Spatial NI online viewer providing Common Operational Picture to all Civil Contingency Responders
In March 2013 following an incidence of extremely heavy snowfall across Northern Ireland, Land & Property Services (LPS) were asked to provide mapping services to assist the multi agency task force who were concerned with the co-ordination of both humanitarian and animal welfare. This was the first time that an LPS GI team was officially asked to join a major incident.
Within one hour LPS had deployed a Spatial NI viewer. The web mapping application had all of OSNI’s base mapping from Orthophotography to Large Scale data and was ready to receive and push data as required by the emergency. The mapping viewer was used to visualise three main things.
Example screen shot from the Spatial NI Emergency Viewer showing the location of all Emergency Support Centres, areas of land with an elevation greater than 150 metres and the condition of roads in the snow affected areas.
Fermanagh District Council had, on an ongoing basis, approved addresses in some parts of Fermanagh, predominantly in towns and housing developments. In the remainder of the County, particularly in rural areas, an unofficial addressing system had evolved.
To ensure access to services for all Fermanagh residents, an official addressing system was required. As a result, unofficial road names, house numbers and postcodes in rural areas of Fermanagh were reviewed.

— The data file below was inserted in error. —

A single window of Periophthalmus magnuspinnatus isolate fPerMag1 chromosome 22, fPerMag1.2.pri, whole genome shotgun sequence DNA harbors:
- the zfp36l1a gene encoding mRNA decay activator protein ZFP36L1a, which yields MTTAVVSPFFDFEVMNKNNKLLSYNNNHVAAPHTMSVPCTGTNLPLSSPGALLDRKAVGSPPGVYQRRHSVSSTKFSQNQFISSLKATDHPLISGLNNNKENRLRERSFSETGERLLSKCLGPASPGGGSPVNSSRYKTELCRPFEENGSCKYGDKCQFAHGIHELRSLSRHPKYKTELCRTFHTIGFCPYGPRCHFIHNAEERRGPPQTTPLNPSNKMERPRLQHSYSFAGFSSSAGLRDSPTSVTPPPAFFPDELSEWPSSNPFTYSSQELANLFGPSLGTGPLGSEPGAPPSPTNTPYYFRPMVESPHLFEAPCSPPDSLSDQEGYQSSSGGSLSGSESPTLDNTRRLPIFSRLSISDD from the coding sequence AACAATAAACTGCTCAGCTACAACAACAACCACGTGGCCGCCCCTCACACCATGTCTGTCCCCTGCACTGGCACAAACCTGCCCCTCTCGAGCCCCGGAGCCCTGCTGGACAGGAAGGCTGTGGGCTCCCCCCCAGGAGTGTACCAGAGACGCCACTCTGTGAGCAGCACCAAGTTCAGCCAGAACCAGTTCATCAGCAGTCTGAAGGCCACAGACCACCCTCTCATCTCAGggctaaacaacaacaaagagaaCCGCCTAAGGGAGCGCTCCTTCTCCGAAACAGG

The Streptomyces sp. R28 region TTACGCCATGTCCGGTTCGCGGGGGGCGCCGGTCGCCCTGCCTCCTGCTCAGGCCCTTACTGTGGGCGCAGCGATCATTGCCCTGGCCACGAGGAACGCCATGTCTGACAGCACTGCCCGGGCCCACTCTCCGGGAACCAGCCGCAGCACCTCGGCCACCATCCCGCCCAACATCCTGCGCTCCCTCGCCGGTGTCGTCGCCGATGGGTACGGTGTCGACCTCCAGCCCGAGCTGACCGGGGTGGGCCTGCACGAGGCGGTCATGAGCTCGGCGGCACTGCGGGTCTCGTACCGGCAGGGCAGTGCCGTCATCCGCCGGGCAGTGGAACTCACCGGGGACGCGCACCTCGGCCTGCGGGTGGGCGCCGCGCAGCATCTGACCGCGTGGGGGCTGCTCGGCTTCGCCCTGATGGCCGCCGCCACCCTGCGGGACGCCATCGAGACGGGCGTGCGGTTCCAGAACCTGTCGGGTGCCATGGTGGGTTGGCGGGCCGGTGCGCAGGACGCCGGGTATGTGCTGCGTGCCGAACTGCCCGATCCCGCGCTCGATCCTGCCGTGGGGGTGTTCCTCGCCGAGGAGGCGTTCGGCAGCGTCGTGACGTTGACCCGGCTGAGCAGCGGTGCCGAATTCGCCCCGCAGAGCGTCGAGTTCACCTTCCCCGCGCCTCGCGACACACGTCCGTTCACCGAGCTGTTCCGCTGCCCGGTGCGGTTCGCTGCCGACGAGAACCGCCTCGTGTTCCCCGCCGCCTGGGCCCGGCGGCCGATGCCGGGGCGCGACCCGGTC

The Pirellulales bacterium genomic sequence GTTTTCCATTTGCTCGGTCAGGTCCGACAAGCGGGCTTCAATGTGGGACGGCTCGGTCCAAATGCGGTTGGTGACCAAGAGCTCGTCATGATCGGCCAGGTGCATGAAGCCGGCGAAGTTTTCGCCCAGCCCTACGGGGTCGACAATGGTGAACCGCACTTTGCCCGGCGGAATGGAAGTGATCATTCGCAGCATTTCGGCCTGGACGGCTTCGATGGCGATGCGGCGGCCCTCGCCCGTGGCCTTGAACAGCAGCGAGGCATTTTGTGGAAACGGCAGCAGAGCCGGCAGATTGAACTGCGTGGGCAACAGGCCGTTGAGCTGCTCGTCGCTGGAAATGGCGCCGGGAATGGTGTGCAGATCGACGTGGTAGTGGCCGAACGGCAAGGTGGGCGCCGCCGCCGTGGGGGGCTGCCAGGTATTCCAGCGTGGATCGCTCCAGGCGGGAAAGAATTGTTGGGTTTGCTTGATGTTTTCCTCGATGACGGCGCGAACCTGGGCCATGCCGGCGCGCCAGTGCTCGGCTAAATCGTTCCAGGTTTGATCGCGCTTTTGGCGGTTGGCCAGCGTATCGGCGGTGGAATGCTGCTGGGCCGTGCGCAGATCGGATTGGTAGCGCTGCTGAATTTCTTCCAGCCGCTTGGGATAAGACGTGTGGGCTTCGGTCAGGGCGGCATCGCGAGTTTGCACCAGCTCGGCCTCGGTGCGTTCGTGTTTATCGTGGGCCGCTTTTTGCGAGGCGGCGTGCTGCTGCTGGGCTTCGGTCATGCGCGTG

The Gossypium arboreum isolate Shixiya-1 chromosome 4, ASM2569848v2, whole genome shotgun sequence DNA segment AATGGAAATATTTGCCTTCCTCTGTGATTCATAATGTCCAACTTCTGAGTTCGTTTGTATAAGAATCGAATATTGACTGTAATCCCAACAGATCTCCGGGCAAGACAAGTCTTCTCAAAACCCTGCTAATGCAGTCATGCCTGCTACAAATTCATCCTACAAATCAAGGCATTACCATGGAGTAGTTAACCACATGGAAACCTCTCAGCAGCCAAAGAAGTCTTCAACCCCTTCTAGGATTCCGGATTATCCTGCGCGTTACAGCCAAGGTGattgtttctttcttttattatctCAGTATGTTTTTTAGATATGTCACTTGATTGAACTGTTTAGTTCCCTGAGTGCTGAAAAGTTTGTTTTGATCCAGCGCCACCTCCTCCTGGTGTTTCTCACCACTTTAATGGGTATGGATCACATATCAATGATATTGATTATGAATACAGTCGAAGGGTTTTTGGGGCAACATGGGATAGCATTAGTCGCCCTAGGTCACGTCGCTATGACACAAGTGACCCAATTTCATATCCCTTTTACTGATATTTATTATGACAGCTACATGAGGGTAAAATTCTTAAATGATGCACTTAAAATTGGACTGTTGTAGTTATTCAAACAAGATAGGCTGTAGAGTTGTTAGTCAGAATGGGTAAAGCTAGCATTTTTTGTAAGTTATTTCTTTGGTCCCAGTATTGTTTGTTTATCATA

Fermanagh District Council asked Land & Property Services (LPS) to help them carry out the considerable data cleansing involved in this project using resources from the Pointer Address database and Spatial NI.
Spatial NI was used to develop a web mapping application. The web application could be freely accessed on any computer with a web browser allowing the addressing team access to all the key geographic information system (GIS) tools they required.
The application was powered by Spatial NI i.e. it was hosted on the Spatial NI system and it utilised a broad range of web mapping services available on the portal.